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#1709338 - 07/07/11 08:23 PM Re: Is it legal to sell advanced transcriptions of songs? [Re: jasperkeys]
MathTeacher Offline
Full Member

Registered: 01/25/11
Posts: 256
Loc: Toronto, Canada
Originally Posted By: jasperkeys
Well, count me in! To be upfront about this; I currently only have about three or four pieces I could contribute if you don't mind. This kind of site would certainly be interesting. Thanks.


Cool! You put one up, and I'll put my second one in. Unfortunately we cannot attach music files or even pdfs in this cheap forum (seeing that "free" is the main theme now), so what I did was use a (free) third party service www.sendspace.com as a place to upload and put the link in the forum. Perhaps our creator Stephen can think of a better way.

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Piano & Music Accessories
#1709349 - 07/07/11 08:36 PM Re: Is it legal to sell advanced transcriptions of songs? [Re: MathTeacher]
Stephen Hazel Offline
500 Post Club Member

Registered: 11/27/06
Posts: 734
Loc: Seattle-ish, WA
mmmm, I bugged the freeforums.org people about being able to attach
teeny midi files, but no word back yet...

So there's that http://sendspace.com or http://box.net/ ...
_________________________
...Steve
http://PianoCheetah.com - writing my own piano practice program ...yeah, I'm crazy like that

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#1709434 - 07/08/11 12:09 AM Re: Is it legal to sell advanced transcriptions of songs? [Re: MathTeacher]
jasperkeys Offline
Full Member

Registered: 02/22/05
Posts: 411
Loc: Safford, AZ
Quote:
Cool! You put one up, and I'll put my second one in.


Thank you so much for the kind welcome. Please forgive me but I won't be able to do this until next week when I can get back to my computer with the files. I hope my examples won't be considered too rudimentary but I'm really interested in reviewing the work of some really gifted ears that have been applied to perhaps familiar music.

Along this line: I was just thinking that it would really be nice for users to provide an mp3 file of the music that was transcribed or at least to hear where the music was originally derived from. I like reading along with the sheet music as I'm hearing the audio file even if the music would be too difficult for me to ever play.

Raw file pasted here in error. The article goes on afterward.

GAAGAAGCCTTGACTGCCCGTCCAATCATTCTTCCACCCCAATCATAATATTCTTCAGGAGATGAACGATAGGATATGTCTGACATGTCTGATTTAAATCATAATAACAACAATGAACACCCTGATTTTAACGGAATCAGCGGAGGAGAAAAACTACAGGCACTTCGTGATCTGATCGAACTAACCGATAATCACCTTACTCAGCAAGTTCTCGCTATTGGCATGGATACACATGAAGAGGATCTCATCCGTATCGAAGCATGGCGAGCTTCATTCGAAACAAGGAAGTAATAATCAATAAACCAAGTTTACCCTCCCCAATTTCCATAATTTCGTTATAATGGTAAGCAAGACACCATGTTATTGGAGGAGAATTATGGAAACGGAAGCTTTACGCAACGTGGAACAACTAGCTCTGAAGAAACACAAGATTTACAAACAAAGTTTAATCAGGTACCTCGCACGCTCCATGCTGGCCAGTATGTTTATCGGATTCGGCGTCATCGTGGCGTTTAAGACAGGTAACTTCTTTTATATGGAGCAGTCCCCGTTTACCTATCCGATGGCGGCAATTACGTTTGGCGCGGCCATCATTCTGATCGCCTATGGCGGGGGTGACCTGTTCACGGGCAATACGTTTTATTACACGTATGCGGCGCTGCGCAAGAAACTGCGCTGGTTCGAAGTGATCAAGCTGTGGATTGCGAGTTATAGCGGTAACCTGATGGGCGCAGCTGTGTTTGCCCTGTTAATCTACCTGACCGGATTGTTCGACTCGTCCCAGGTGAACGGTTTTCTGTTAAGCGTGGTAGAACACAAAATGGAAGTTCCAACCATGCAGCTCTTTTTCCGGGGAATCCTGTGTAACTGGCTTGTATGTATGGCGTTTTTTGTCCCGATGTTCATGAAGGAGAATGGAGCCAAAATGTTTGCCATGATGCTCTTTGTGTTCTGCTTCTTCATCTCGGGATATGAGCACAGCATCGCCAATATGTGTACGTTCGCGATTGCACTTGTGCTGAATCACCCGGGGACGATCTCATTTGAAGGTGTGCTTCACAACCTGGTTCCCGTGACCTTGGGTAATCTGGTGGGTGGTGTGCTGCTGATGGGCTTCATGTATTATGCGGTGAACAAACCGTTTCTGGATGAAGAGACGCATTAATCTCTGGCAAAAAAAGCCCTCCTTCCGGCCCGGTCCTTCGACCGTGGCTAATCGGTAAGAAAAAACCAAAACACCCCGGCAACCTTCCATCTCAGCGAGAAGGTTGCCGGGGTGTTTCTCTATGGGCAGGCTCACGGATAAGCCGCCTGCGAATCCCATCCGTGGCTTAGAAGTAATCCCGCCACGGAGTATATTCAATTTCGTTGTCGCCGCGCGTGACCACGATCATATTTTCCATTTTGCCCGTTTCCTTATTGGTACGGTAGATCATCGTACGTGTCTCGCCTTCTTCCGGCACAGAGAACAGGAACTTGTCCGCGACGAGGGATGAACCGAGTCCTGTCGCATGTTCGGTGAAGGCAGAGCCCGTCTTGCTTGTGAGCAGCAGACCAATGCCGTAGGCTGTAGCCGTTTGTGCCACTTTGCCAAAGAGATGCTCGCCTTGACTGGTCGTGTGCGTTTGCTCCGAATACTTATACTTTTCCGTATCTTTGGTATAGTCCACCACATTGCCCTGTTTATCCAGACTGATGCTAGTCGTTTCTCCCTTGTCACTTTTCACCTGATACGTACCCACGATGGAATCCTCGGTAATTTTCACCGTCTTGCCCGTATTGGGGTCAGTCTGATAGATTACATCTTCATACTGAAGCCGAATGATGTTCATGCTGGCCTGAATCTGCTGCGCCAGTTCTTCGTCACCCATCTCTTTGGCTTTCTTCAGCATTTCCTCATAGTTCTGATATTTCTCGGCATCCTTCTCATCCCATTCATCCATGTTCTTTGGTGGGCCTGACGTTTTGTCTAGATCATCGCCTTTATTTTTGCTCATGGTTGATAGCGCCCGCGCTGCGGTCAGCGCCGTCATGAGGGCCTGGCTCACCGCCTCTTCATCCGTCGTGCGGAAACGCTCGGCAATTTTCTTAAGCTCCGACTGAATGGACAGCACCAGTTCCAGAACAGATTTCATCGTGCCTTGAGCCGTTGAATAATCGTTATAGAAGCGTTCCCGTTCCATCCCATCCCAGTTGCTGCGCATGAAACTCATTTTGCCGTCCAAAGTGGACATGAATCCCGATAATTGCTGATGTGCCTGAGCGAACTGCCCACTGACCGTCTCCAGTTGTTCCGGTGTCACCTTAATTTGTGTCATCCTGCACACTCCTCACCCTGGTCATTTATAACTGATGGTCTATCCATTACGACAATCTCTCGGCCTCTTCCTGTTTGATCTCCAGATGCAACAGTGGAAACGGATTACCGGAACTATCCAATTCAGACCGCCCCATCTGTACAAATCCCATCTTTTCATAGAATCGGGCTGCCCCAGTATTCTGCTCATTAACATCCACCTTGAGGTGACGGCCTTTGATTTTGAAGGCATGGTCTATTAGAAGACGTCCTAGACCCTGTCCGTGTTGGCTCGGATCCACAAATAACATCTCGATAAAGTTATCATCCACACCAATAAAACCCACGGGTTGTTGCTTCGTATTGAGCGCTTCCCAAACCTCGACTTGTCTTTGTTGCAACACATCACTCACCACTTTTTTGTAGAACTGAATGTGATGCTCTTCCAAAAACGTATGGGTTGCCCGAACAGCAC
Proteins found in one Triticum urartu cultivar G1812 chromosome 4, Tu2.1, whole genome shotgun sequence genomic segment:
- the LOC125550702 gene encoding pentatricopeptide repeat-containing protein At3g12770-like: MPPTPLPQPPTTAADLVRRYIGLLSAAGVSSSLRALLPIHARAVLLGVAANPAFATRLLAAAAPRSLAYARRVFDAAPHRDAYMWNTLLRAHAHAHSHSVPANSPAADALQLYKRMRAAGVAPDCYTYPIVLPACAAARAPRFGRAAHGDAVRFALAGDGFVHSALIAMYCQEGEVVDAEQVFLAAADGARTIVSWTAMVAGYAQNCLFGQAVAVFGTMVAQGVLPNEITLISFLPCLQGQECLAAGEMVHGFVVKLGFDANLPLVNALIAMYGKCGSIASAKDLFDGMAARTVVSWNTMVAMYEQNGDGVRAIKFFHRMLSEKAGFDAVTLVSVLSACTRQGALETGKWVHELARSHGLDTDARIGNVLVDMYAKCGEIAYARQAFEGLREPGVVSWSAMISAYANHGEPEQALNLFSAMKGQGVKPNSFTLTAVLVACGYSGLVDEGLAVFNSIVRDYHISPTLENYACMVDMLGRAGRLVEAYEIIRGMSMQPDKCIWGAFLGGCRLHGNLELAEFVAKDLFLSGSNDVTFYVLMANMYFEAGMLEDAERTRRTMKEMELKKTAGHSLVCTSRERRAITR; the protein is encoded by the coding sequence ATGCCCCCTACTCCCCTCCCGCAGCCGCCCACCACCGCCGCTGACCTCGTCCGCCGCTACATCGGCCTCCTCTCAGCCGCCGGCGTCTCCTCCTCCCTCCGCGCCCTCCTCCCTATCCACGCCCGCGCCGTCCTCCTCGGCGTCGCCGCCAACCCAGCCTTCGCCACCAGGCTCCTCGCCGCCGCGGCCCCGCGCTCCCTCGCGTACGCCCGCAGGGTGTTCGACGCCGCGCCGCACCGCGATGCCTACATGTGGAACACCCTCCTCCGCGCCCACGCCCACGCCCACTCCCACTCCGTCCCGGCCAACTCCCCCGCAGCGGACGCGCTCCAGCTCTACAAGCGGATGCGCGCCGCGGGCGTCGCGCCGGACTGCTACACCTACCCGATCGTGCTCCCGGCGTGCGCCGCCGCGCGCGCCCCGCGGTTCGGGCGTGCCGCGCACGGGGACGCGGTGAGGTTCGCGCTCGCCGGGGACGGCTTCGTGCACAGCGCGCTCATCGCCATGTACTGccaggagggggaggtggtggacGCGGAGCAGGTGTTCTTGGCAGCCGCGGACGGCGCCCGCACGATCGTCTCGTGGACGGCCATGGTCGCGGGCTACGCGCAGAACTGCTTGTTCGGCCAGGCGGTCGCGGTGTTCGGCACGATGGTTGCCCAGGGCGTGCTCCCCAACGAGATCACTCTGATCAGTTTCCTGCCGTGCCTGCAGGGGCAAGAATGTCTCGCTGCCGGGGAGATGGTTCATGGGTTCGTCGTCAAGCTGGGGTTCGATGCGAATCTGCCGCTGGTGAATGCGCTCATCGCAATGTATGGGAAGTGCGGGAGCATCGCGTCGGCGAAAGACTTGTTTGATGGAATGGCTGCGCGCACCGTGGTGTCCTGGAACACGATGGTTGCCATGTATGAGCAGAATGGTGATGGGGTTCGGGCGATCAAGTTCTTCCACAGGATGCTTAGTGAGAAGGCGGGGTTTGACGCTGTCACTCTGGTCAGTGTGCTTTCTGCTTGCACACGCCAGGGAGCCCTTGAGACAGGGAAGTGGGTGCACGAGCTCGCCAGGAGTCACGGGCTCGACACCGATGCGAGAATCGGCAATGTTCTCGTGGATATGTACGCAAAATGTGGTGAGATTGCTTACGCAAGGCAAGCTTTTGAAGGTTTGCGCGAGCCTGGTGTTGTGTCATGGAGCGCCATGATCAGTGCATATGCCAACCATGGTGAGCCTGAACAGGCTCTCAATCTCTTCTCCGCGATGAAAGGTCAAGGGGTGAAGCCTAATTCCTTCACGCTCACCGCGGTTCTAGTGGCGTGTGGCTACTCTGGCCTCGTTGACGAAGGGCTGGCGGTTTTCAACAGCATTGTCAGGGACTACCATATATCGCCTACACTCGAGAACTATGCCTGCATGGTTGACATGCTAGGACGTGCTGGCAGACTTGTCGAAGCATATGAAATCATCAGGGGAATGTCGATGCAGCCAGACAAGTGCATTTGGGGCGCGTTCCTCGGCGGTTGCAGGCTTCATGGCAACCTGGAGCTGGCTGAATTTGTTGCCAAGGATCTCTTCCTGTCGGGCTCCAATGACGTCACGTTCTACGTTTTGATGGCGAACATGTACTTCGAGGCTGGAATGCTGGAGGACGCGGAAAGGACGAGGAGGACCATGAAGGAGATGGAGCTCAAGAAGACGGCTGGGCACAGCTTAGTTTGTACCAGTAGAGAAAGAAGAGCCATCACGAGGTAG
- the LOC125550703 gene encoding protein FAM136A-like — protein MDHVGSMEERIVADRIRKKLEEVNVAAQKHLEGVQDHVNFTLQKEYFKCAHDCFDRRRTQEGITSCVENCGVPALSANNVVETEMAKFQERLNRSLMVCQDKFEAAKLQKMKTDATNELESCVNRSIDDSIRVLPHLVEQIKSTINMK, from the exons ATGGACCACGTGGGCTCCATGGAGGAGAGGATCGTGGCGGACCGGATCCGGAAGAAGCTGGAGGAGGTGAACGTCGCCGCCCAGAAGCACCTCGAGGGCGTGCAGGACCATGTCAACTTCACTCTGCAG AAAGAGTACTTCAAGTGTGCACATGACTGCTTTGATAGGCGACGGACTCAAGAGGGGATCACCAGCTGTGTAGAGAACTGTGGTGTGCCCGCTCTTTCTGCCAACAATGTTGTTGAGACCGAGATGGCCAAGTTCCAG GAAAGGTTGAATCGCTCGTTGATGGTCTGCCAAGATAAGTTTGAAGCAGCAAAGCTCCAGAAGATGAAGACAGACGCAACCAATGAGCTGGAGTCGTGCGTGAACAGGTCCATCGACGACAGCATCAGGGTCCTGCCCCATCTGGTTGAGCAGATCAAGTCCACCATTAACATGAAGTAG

_________________________
"I wish there was a way to know you're in the good old days before you've actually left them." Andy Bernard

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#1709474 - 07/08/11 03:07 AM Re: Is it legal to sell advanced transcriptions of songs? [Re: MathTeacher]
kevinb Offline
1000 Post Club Member

Registered: 09/18/09
Posts: 1565
Originally Posted By: MathTeacher
I don't see what the problem is. If you wrote a song, why would you complain if a group of pianists are liking your song and embellishing it with their own skills without profit, for sheer self-enjoyment? It means that you have succeeded in making people enjoy your music.


It also means that I, as the composer, am potentially denied the opportunity to market a transcription myself, or have someone do it on my behalf, as part of my business.

At least, that's how the law views it.

The ethics of the situation are complicated, and can be argued either way. I'm not going to make moral pronouncements -- if there is such a thing as a moral high ground, I doubt it's anywhere near where I'm sitting.

When I said 'If you can't be good, be careful', perhaps what I should have said is 'Be aware that you're openly discussing an unlawful joint enterprise on a public forum'.

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#1709576 - 07/08/11 09:55 AM Re: Is it legal to sell advanced transcriptions of songs? [Re: kevinb]
MathTeacher Offline
Full Member

Registered: 01/25/11
Posts: 256
Loc: Toronto, Canada
Originally Posted By: kevinb
It also means that I, as the composer, am potentially denied the opportunity to market a transcription myself, or have someone do it on my behalf, as part of my business.



What ever miniscule loss in revenue to the composer due to people trading transcriptions, if any at all, is nothing compared to the huge loss of profit the composer already experiences from the mass of people exchanging mp3s and the existence of videos of the songs on youtube. And remember, there are already free music sheets of the songs out there like sheetmusictrade, sheetzbox, etc... There people are gettting the music sheets (though rudimentary level) by the handful.

Anyway, as we are on a new page now, here is the link to the forum again, for people wanting to trade advanced transcriptions of radio hits: